England's Wrest Park boasts 300 years of gardening history

A back view of the Wrest Park country estate in Silsoe, Bedfordshire, England. The house, built in 1834-39 was designed by owner Thomas de Grey, second earl de Grey, an amateur architect and the first president of the Royal Institute of British Architects.


By WILLIAM HOWARD | STARS AND STRIPES Published: August 3, 2016

My wife and I were impressed when we entered the mansion at Wrest Park in Bedfordshire on a breezy summer day.

But the real awe didn’t hit us until we reached the backyard. Here, 300 years of garden history unfolds over a massive 92-acre grounds.

The central walk led us away from worldly worries with each progressive step. Sculptures of Greek gods guided our procession toward a Baroque pavilion once used for banquets.

Then, when we reached the surrounding forest, I had the sudden urge to kick off my shoes and run wild into the shadowy green pathways while imagining Peter Pan and the Lost Boys at my side.

For more than 600 years, the Wrest estate was home to the de Greys, one of England’s leading aristocratic families. Each generation of the de Greys left its mark on the grounds.

In the early 18th century, Henry de Grey, duke of Kent, began creating the massive formal woodland garden enclosed on three sides by canals.

Jemima, marchioness Grey, continued the expansion and redesigned the garden with guidance from Lancelot “Capability” Brown in 1758, a leader of the new English landscape style, to soften the park’s rough edges while preserving the heart of the formal layout.

Between 1834 and 1839, the current house was built to designs by Thomas de Grey, second earl de Grey, an amateur architect and the first president of the Royal Institute of British Architects.

In the early 20th century, the estate was rented to an American ambassador before serving as a convalescent home and as a military hospital during World War I.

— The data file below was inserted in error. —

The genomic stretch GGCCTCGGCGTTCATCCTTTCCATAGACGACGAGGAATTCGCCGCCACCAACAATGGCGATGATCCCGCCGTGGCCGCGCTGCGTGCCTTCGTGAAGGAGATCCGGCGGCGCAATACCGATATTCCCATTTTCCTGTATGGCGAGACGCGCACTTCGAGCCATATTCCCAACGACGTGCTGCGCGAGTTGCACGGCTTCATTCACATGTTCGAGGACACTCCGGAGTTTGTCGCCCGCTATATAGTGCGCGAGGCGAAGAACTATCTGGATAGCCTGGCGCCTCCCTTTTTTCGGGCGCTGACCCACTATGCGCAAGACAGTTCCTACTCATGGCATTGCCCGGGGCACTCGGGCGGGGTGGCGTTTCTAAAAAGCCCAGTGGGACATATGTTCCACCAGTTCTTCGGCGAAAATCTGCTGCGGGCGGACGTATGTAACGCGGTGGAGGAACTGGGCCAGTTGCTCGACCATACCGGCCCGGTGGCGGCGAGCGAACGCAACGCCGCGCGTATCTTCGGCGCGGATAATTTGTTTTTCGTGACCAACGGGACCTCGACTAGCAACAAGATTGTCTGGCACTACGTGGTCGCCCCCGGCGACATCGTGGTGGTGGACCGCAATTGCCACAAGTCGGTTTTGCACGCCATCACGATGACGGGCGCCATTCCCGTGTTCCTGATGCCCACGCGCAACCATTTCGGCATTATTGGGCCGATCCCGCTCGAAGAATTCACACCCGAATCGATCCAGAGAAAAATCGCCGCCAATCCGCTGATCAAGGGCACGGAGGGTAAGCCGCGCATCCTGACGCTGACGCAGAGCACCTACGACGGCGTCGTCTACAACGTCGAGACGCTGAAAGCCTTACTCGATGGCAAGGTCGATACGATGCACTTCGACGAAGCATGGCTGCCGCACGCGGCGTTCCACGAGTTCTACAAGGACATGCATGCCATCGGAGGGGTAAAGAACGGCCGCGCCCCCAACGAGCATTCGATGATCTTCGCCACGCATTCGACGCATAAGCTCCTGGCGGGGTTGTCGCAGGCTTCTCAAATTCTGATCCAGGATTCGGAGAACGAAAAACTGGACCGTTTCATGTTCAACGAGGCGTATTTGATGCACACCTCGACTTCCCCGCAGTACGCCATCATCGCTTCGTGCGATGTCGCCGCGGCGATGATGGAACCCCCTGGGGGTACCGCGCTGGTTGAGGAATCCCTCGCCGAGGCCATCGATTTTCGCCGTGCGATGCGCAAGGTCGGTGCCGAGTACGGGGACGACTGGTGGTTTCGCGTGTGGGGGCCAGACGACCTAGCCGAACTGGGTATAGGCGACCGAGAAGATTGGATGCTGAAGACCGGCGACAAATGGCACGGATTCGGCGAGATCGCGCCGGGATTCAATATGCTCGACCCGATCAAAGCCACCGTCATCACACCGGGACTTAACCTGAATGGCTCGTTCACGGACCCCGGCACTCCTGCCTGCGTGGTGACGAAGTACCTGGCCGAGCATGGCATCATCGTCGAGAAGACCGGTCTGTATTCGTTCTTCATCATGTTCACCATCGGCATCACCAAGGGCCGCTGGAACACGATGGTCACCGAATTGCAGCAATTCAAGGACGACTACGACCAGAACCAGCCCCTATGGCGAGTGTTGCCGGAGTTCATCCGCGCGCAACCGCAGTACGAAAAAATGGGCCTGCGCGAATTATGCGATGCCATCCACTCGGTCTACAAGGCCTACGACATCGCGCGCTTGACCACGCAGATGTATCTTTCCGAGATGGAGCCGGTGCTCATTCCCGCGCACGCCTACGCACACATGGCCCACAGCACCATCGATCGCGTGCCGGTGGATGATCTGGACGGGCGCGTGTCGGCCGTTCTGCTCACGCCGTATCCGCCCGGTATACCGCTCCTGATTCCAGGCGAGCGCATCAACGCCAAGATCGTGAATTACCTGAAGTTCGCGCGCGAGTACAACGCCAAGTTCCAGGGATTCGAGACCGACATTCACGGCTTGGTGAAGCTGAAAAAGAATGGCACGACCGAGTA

English Heritage, an organization that takes care of more than 400 historic buildings in the United Kingdom, took over Wrest Park in 2006 and devised a 20-year plan to restore the gardens to their pre-1917 state.

Twice a year, 13 gardeners and as many as 35 volunteers design garden schemes that require eight weeks of preparation. The current design includes 14,700 potted plants, along with about 6,000 planted bulbs.

We didn’t have the endurance to discover all of the mysteries in what is often called Britain’s largest “secret” garden, but the stroll made the rest of the world disappear for one afternoon.



Wrest Park



Wrest Park is in Silsoe, Bedfordshire MK45 4HR. It’s about a 1 ½-hour drive from RAF Mildenhall south via the A505.


Open from 10 a.m. to 6 p.m. every day. Check the English Heritage website before going because the house and garden sometimes close for weddings or other private functions.


Entry for adults is 9.80 pounds (about $12) and 5.90 pounds for children. Members of English Heritage get in for free. Group entrance for a family of two adults and up to three children is 25.50 pounds.


A cafe located by the entrance to the garden offers a range of drinks, from lemonade to beer, and soup, sandwiches and Bedfordshire clanger (a kind of pastry).


Website: www.english-heritage.org.uk/visit/places/wrest-park

The central walk at the Wrest Park country estate in in Silsoe, Bedfordshire, England. There are more than 90 acres of gardens to explore in a variety of styles: French, Dutch, Italian and English.

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